Some autistic children don’t like to be touched at all. “Make sure you talk to an autistic child before you do anything, and ask, ‘Okay, can I touch your ankle now?’” Talley adds. “You want them to know it’s coming. Don’t assume that they expect anything. Sometimes you can’t touch them, and you have to just do whatever you can.”
In addition, Glover says pain is not always an effective guide to the severity of an injury. “Some autistic children don’t feel as much pain as a person typically would because their sensory system is all off-key,” she says. “So they might have a more severe injury than it appears because they’re tolerating it at a higher level.”
It pays to be aware of less severe cognitive conditions as well. “One of the common tests for concussion is having the athlete count backward by threes or sevens. There are some people with learning disabilities who just can’t do that,” Glover says. “So it’s important to know their mental status before they were concussed. And in rehab, if they are a visual learner, make sure they have a picture of the exercise you want them to do.”
It boils down to patience, and not just with the athlete, Talley says. “Everybody has the same basic anatomy, so all the skills you learn in athletic training are applicable to athletes with disabilities,” she says. “It’s just that when you’re dealing with a population out of the ‘norm,’ you have to adapt your style, skills, and ability to theirs. So the patience is more of a personal patience with yourself and realizing what you have to adapt to.”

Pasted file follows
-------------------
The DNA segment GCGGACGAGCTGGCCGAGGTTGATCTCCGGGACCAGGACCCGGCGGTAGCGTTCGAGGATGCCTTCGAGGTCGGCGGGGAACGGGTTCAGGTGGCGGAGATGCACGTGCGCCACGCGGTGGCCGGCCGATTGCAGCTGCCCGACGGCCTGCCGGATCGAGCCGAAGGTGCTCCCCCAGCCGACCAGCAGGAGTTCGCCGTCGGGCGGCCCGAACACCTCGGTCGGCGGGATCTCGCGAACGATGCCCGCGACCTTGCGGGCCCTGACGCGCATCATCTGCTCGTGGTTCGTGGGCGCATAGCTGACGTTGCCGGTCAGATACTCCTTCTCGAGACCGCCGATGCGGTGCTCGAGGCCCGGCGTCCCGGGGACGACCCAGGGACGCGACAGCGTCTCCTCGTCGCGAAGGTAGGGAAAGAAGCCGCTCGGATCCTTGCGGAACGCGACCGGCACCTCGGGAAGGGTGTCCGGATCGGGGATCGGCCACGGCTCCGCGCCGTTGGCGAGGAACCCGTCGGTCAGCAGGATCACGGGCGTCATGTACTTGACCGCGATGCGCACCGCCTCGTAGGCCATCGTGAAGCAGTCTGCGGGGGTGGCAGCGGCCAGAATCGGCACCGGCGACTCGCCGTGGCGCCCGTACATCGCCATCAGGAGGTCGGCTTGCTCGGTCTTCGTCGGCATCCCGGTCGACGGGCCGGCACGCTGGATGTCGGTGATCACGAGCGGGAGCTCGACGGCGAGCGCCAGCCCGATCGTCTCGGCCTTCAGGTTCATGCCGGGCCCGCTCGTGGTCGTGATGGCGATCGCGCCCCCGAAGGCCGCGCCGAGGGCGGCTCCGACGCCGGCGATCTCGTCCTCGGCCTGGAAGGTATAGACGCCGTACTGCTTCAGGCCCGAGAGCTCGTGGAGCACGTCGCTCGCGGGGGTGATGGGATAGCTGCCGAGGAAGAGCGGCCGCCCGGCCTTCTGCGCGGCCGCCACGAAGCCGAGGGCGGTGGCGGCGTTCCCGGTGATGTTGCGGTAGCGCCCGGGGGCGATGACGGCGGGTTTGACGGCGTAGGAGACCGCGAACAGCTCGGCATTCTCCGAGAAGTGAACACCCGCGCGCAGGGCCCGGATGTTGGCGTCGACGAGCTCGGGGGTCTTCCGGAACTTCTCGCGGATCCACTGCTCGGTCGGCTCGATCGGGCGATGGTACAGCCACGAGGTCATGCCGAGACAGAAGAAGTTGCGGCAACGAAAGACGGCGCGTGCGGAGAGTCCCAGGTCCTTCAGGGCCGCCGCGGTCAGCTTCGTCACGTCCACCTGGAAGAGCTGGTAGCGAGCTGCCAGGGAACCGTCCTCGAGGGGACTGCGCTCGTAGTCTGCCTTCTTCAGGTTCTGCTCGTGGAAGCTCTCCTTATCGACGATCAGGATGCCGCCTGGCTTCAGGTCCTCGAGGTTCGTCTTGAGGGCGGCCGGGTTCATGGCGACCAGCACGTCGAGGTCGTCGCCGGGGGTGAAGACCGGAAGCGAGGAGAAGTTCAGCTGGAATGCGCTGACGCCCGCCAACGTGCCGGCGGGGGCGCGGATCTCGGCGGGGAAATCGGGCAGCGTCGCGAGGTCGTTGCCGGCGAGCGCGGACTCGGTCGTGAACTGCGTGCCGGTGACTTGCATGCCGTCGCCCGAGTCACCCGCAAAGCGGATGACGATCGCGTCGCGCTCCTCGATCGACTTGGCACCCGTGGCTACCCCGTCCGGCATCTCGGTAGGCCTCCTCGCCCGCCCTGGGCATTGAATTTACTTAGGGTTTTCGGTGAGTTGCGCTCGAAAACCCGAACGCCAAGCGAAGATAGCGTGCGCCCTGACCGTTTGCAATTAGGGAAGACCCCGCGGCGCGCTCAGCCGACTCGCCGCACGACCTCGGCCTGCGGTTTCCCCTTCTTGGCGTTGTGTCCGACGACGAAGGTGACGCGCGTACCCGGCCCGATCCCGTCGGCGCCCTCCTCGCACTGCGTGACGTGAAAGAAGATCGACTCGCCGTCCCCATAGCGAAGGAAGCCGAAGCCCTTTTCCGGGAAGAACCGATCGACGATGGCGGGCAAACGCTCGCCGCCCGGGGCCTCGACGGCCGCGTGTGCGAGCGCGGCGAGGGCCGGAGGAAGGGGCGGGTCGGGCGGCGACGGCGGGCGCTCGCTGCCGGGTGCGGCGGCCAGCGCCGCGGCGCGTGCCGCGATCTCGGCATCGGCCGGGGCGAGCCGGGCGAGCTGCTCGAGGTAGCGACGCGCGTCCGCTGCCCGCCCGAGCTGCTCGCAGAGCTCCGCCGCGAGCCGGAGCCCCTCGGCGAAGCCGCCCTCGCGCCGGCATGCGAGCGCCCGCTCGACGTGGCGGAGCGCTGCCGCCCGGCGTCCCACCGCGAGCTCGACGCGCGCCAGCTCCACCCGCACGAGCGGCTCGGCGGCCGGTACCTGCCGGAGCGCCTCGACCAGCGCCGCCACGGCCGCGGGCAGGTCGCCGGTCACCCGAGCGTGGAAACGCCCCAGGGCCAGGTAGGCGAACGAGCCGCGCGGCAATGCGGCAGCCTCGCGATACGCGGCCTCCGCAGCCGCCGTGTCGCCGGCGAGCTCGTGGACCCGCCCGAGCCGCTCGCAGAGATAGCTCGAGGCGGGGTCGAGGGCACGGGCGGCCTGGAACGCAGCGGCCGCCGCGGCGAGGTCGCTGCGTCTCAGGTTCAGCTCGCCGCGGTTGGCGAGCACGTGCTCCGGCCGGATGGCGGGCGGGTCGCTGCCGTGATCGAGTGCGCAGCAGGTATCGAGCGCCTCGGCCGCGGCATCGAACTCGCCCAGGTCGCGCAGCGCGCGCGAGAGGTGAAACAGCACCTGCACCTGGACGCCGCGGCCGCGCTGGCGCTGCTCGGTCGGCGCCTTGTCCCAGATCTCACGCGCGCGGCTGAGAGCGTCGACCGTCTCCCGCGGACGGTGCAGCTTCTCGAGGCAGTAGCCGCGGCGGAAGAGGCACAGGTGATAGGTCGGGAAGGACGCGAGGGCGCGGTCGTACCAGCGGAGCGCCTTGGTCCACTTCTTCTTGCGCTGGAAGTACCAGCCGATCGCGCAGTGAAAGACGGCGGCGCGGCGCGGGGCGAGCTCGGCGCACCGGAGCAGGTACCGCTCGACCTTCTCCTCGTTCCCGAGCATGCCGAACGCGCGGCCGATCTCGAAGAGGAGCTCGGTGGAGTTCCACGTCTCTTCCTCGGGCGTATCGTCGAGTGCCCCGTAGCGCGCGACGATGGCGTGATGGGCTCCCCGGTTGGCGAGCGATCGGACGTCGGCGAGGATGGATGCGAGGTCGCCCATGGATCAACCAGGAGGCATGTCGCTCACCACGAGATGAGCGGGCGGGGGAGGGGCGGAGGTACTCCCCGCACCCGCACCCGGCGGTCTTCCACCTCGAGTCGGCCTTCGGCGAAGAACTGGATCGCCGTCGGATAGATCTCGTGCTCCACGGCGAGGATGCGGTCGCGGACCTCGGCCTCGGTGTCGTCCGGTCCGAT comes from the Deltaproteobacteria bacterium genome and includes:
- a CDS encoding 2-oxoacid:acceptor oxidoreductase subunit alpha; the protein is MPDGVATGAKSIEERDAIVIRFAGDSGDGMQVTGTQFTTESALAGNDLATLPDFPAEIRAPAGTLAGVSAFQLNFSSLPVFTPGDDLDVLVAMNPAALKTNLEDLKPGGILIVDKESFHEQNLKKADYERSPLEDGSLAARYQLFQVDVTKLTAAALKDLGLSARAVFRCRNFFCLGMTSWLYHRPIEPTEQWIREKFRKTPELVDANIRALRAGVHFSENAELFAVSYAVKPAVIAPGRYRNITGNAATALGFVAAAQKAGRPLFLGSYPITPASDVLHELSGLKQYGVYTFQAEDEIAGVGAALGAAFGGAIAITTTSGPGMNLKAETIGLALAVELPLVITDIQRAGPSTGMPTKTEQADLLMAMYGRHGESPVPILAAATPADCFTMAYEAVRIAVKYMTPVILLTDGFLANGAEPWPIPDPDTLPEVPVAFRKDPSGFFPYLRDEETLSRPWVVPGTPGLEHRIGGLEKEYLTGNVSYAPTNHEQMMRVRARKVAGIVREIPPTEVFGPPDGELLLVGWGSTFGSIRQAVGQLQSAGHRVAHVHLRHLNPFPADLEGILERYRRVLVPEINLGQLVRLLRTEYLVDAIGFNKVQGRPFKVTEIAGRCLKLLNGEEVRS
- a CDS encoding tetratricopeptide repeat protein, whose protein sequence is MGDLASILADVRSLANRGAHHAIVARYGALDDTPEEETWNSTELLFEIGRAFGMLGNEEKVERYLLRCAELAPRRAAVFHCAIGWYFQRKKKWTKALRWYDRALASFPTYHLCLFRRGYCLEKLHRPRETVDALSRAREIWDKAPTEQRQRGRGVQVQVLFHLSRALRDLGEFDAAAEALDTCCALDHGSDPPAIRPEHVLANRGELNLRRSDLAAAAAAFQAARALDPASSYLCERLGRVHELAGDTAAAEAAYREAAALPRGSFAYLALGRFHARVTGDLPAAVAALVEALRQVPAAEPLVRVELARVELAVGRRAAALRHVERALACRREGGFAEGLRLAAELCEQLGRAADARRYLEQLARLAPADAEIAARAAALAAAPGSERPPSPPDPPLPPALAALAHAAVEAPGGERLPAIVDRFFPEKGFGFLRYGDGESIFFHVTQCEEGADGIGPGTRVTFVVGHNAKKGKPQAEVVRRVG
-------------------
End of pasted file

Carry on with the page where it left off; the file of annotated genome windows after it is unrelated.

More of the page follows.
A REWARDING PATH
Once they get the hang of it, most athletic trainers and strength coaches find working with this population very meaningful. In fact, Kushman’s paying job is Head Athletic Trainer for the Reggie Lewis Track and Athletics Center in Boston, and her work with the sled hockey team is voluntary.
“The sled hockey guys I work with never wanted to associate with anybody else with a disability until they started playing,” says Kushman. “But a person needs a peer support group, and sports provide that for them. Now they wear hockey gear and USA Hockey shirts, and they’re proud to say, ‘Yeah, I play ice hockey.’ And then they watch people’s mouths drop.”
Her performance-enhancement and rehab work involves a lot of trial and error, but that seems okay with the players, who appreciate the help and attention. Much of the feeling, Kushman believes, results from their gratitude—and surprise—at having someone go beyond rehab that allows them to merely carry out basic daily life to being able to play and excel at a sport.
“They tell me, ‘I’ve never been sore in the muscles I was sore in, ever. You had me using stuff I have never used before,’” she says. “One amputee told me, ‘My butt was killing me! I can actually feel my low back now.’”
Pennington has found similar rewards in her work. “You see people with disabilities who go from being totally depressed and thinking, ‘My life is yuck,’ to, ‘Oh my gosh, there are other people like me and they can compete at an elite level,’” she says.
“I wish that more athletic trainers would become involved, because it’s a population that absolutely could utilize our services,” Platt Meyer adds. “And speaking selfishly, we get so much more out of it than we can ever imagine delivering.”